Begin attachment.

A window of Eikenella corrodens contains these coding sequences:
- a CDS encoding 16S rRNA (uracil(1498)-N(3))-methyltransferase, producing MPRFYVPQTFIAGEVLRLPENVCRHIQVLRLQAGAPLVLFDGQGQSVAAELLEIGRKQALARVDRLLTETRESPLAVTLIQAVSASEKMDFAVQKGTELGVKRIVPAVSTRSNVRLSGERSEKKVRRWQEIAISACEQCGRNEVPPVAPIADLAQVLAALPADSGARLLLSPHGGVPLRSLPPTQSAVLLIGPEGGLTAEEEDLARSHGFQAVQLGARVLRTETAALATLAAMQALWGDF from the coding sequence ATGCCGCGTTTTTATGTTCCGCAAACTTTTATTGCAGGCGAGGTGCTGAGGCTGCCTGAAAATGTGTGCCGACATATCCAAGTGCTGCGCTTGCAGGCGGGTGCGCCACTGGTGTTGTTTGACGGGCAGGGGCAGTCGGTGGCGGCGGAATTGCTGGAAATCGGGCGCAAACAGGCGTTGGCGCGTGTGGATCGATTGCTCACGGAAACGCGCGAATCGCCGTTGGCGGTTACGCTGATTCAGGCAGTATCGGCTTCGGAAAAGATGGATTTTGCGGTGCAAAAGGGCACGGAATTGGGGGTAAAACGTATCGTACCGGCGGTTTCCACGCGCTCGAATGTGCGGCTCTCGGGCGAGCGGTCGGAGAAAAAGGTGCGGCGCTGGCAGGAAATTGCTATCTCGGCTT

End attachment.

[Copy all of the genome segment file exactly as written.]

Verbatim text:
A window of Eikenella corrodens contains these coding sequences:
- a CDS encoding 16S rRNA (uracil(1498)-N(3))-methyltransferase, producing MPRFYVPQTFIAGEVLRLPENVCRHIQVLRLQAGAPLVLFDGQGQSVAAELLEIGRKQALARVDRLLTETRESPLAVTLIQAVSASEKMDFAVQKGTELGVKRIVPAVSTRSNVRLSGERSEKKVRRWQEIAISACEQCGRNEVPPVAPIADLAQVLAALPADSGARLLLSPHGGVPLRSLPPTQSAVLLIGPEGGLTAEEEDLARSHGFQAVQLGARVLRTETAALATLAAMQALWGDF from the coding sequence ATGCCGCGTTTTTATGTTCCGCAAACTTTTATTGCAGGCGAGGTGCTGAGGCTGCCTGAAAATGTGTGCCGACATATCCAAGTGCTGCGCTTGCAGGCGGGTGCGCCACTGGTGTTGTTTGACGGGCAGGGGCAGTCGGTGGCGGCGGAATTGCTGGAAATCGGGCGCAAACAGGCGTTGGCGCGTGTGGATCGATTGCTCACGGAAACGCGCGAATCGCCGTTGGCGGTTACGCTGATTCAGGCAGTATCGGCTTCGGAAAAGATGGATTTTGCGGTGCAAAAGGGCACGGAATTGGGGGTAAAACGTATCGTACCGGCGGTTTCCACGCGCTCGAATGTGCGGCTCTCGGGCGAGCGGTCGGAGAAAAAGGTGCGGCGCTGGCAGGAAATTGCTATCTCGGCTT